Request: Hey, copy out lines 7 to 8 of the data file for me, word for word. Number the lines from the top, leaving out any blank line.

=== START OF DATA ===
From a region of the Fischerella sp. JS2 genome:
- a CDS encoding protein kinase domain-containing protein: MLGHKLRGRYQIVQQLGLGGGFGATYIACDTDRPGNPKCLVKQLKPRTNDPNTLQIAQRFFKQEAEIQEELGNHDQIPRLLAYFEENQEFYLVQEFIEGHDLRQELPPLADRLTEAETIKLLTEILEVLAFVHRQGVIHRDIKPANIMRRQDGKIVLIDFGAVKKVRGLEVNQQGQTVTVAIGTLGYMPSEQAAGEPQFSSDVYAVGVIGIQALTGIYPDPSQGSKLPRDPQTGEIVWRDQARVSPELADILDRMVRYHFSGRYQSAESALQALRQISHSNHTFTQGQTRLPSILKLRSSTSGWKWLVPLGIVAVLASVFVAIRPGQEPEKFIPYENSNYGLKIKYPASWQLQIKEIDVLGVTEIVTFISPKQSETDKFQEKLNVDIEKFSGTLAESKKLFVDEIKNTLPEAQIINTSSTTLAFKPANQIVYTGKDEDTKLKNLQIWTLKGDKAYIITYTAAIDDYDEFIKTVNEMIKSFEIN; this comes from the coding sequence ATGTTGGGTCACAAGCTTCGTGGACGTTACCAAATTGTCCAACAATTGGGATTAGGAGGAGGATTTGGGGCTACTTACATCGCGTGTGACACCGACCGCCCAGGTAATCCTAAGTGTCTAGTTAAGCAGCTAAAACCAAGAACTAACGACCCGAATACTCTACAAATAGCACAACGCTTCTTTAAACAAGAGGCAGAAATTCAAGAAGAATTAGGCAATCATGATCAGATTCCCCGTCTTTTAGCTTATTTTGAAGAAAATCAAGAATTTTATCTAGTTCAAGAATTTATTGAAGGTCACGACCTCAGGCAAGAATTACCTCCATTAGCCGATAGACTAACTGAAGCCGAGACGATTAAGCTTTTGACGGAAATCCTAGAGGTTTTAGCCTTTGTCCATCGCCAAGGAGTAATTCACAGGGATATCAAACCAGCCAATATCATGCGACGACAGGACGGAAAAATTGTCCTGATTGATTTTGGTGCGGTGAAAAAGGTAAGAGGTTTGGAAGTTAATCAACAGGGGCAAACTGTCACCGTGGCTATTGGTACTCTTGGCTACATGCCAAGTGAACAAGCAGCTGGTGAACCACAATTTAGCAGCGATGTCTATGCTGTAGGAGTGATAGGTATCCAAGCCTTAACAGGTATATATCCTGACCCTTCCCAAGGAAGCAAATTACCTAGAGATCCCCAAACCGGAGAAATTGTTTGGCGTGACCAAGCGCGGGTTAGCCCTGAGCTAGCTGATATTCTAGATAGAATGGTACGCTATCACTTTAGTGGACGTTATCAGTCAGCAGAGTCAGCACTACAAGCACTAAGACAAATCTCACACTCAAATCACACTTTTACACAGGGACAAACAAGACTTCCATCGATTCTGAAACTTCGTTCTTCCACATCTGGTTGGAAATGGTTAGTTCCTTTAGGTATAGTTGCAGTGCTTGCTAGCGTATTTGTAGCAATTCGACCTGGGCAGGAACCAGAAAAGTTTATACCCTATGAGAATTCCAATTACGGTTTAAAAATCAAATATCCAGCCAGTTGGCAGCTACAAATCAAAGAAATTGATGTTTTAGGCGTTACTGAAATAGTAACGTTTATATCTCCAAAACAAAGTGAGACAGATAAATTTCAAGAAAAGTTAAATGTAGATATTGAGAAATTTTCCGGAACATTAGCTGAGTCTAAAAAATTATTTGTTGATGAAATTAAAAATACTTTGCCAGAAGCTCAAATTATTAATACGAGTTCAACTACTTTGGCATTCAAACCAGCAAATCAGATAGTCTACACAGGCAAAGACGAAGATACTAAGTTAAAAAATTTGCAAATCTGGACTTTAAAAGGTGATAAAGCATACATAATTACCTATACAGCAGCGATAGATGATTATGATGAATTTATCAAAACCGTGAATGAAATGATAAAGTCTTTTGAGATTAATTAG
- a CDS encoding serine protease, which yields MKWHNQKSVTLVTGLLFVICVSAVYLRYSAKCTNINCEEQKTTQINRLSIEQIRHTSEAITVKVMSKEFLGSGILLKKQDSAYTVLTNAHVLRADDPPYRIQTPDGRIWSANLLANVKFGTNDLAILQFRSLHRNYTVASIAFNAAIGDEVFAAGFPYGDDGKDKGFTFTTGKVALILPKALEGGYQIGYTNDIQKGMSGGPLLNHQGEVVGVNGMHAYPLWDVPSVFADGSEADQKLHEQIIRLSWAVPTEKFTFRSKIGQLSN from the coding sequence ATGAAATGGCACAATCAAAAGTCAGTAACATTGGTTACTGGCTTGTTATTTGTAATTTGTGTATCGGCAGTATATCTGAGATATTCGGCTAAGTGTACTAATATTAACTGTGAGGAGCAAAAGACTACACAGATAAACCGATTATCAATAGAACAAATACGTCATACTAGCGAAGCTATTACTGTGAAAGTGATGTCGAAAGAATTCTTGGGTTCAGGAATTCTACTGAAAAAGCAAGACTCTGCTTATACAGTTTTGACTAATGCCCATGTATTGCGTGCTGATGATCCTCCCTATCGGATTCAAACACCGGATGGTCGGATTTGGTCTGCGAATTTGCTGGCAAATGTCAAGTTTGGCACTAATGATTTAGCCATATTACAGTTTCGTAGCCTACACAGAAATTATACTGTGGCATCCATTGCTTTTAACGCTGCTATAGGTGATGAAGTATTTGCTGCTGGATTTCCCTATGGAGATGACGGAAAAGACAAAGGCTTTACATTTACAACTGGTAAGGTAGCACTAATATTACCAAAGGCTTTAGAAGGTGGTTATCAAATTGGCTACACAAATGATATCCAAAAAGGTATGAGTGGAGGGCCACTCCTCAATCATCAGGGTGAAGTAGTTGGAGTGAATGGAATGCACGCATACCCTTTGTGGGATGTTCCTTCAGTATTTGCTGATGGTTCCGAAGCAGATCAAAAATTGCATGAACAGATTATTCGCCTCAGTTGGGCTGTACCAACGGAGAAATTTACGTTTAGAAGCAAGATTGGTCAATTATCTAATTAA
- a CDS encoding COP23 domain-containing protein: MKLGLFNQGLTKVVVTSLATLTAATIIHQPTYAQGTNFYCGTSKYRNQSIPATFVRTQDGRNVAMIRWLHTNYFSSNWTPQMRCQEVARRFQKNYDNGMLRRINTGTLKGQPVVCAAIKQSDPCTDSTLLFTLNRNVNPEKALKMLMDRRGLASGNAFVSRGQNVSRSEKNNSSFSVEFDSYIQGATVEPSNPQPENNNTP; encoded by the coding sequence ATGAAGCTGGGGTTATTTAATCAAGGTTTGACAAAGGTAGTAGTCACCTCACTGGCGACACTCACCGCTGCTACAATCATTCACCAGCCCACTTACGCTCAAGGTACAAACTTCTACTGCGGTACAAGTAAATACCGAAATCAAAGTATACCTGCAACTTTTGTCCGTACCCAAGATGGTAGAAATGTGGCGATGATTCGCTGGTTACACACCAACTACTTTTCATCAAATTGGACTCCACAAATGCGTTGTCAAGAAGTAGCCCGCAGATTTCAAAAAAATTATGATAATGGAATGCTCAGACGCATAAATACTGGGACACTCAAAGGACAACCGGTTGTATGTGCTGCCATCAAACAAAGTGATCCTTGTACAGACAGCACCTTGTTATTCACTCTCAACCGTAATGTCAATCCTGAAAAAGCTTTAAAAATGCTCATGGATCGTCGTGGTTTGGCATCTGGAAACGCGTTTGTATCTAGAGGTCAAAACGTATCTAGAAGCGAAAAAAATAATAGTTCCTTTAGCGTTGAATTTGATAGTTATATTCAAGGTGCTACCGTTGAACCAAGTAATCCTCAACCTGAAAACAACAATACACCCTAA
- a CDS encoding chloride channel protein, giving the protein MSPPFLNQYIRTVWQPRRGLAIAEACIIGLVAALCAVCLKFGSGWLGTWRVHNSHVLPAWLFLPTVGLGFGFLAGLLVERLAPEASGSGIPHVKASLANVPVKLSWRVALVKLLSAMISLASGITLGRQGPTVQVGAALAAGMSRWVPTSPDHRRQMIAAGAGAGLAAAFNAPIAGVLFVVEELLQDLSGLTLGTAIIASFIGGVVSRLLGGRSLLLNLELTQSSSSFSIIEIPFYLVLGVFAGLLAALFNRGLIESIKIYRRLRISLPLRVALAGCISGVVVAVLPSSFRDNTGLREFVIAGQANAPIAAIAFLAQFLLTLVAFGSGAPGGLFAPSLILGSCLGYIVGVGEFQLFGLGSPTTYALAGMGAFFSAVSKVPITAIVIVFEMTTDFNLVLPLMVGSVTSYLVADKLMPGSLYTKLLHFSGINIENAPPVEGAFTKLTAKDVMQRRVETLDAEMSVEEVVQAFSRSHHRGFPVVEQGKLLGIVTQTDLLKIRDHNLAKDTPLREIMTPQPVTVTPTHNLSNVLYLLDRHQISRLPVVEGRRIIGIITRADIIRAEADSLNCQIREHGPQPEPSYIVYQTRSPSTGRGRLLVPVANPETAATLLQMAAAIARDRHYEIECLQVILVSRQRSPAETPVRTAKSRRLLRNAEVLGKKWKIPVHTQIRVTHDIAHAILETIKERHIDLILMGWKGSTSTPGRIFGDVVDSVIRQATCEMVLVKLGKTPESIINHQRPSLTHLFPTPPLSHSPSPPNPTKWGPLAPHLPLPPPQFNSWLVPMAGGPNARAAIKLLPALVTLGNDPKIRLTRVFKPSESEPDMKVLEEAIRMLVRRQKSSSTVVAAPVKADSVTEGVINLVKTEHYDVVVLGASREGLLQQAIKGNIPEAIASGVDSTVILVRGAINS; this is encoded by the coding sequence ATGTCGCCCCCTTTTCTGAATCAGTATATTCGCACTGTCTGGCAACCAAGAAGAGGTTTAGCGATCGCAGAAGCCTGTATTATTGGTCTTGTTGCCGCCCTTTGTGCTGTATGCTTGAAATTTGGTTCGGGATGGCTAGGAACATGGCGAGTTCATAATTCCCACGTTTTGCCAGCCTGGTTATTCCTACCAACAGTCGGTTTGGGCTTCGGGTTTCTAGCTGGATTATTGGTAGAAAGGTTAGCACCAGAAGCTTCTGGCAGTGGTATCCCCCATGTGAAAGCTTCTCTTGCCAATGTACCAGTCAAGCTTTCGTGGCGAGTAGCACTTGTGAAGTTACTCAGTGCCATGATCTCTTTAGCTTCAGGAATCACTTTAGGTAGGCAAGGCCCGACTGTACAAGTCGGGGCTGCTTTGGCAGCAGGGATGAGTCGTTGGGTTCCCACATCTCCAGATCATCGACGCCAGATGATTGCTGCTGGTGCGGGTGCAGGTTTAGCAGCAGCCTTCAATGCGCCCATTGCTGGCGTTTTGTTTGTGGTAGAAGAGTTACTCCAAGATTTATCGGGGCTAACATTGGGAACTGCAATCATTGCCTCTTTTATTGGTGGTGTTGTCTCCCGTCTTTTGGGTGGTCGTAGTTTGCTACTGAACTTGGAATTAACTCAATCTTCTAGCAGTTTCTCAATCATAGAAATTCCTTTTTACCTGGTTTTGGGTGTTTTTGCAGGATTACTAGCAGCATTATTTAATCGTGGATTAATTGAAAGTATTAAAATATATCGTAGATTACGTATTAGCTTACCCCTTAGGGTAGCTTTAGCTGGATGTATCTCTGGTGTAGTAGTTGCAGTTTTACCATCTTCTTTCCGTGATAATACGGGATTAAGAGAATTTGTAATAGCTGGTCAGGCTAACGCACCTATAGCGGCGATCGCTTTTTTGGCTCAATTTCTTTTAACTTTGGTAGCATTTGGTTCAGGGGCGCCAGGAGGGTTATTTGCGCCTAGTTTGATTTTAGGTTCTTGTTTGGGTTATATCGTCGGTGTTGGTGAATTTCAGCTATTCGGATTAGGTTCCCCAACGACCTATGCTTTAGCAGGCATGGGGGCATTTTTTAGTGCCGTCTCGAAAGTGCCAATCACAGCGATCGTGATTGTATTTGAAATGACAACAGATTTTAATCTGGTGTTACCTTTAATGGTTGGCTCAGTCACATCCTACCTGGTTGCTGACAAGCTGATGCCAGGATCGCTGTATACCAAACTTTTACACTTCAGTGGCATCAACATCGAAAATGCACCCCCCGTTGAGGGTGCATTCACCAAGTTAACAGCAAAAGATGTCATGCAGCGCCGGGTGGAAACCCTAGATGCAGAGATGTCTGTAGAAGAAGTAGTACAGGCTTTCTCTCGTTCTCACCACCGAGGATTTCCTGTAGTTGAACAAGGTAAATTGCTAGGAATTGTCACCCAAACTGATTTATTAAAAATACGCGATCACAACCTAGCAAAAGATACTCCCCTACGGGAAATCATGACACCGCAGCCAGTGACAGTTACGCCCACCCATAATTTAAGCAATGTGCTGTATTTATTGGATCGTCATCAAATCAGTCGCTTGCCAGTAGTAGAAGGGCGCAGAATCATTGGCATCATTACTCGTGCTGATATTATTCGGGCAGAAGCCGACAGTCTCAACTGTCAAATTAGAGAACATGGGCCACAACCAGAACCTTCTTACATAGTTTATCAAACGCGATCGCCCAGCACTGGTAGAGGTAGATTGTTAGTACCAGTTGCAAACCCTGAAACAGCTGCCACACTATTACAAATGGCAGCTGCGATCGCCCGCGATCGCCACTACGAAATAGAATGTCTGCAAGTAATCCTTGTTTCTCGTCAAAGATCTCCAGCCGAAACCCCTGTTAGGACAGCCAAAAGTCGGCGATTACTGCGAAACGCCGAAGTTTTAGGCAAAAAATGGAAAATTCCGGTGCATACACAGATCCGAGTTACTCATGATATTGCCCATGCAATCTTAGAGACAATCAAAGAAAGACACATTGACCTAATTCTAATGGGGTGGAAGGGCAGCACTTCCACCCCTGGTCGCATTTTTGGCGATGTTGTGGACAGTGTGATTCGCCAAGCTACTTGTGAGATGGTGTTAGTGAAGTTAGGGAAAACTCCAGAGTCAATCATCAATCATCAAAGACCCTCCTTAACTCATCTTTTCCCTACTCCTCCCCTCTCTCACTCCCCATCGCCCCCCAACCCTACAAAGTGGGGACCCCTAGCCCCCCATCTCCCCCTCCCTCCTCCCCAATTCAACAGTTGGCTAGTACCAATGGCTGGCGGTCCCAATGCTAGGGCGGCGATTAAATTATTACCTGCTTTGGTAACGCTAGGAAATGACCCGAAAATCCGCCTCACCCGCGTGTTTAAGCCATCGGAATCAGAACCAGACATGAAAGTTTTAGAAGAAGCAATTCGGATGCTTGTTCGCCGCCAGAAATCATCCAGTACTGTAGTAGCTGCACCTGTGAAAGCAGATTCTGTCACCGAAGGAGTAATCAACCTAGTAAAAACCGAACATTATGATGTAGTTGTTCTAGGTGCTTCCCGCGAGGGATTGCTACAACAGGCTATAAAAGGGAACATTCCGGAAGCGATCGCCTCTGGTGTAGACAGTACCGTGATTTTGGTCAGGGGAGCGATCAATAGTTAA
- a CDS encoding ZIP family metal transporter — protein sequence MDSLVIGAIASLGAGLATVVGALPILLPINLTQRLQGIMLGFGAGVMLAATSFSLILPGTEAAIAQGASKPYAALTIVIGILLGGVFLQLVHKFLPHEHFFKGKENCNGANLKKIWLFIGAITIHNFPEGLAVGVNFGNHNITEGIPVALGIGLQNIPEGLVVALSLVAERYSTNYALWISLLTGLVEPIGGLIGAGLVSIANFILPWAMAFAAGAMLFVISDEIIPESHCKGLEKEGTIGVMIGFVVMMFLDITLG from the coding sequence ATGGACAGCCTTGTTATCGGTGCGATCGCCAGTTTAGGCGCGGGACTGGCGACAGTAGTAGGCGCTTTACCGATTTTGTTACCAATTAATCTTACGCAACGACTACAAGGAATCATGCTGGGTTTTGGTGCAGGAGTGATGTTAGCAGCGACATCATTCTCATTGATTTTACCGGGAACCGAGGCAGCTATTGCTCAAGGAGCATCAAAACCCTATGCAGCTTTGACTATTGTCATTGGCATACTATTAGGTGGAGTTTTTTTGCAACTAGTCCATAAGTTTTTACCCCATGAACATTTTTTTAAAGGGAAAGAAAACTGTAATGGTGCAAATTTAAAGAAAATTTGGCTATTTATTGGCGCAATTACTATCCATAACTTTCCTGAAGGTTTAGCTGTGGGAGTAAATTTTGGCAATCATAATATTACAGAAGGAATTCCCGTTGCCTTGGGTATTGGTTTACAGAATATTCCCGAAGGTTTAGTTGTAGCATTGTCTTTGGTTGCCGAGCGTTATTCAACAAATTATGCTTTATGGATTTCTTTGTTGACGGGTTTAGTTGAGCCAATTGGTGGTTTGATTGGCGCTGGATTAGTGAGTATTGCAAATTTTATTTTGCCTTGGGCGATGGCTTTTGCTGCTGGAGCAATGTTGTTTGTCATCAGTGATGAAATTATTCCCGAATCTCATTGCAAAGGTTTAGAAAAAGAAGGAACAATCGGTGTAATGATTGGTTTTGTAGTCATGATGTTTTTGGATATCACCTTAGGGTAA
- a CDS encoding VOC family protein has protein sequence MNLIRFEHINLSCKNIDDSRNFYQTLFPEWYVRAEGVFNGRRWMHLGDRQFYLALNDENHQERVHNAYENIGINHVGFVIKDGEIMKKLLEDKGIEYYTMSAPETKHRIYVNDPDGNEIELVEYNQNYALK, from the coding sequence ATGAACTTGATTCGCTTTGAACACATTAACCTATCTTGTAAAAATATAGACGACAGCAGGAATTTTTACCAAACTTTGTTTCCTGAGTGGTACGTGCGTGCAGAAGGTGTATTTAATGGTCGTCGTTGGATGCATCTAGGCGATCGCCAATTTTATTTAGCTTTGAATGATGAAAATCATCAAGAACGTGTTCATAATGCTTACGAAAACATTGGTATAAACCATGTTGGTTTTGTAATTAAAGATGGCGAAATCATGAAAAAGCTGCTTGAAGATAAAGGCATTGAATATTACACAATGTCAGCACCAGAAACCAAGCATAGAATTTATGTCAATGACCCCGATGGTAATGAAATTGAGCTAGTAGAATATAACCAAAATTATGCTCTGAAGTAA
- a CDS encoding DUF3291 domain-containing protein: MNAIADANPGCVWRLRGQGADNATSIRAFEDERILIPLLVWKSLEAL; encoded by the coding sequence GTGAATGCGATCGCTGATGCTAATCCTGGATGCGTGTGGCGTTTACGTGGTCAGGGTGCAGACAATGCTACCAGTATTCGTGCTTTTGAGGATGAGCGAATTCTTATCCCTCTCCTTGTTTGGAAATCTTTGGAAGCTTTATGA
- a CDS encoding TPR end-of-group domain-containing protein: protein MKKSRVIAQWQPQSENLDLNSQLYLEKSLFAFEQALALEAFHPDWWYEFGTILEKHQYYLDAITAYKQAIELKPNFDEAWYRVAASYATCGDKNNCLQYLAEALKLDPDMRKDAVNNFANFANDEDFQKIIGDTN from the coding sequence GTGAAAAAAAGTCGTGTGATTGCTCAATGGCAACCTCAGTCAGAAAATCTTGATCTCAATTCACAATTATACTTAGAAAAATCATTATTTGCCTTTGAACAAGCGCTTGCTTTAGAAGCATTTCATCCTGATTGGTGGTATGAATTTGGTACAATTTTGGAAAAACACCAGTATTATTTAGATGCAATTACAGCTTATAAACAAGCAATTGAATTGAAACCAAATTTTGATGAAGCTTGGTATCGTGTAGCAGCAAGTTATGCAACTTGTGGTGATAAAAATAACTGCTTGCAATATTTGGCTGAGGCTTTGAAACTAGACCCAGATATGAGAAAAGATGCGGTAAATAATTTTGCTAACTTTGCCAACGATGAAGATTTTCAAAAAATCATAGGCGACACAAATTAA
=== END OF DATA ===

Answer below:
- a CDS encoding VOC family protein has protein sequence MNLIRFEHINLSCKNIDDSRNFYQTLFPEWYVRAEGVFNGRRWMHLGDRQFYLALNDENHQERVHNAYENIGINHVGFVIKDGEIMKKLLEDKGIEYYTMSAPETKHRIYVNDPDGNEIELVEYNQNYALK, from the coding sequence ATGAACTTGATTCGCTTTGAACACATTAACCTATCTTGTAAAAATATAGACGACAGCAGGAATTTTTACCAAACTTTGTTTCCTGAGTGGTACGTGCGTGCAGAAGGTGTATTTAATGGTCGTCGTTGGATGCATCTAGGCGATCGCCAATTTTATTTAGCTTTGAATGATGAAAATCATCAAGAACGTGTTCATAATGCTTACGAAAACATTGGTATAAACCATGTTGGTTTTGTAATTAAAGATGGCGAAATCATGAAAAAGCTGCTTGAAGATAAAGGCATTGAATATTACACAATGTCAGCACCAGAAACCAAGCATAGAATTTATGTCAATGACCCCGATGGTAATGAAATTGAGCTAGTAGAATATAACCAAAATTATGCTCTGAAGTAA
- a CDS encoding DUF3291 domain-containing protein: MNAIADANPGCVWRLRGQGADNATSIRAFEDERILIPLLVWKSLEAL; encoded by the coding sequence GTGAATGCGATCGCTGATGCTAATCCTGGATGCGTGTGGCGTTTACGTGGTCAGGGTGCAGACAATGCTACCAGTATTCGTGCTTTTGAGGATGAGCGAATTCTTATCCCTCTCCTTGTTTGGAAATCTTTGGAAGCTTTATGA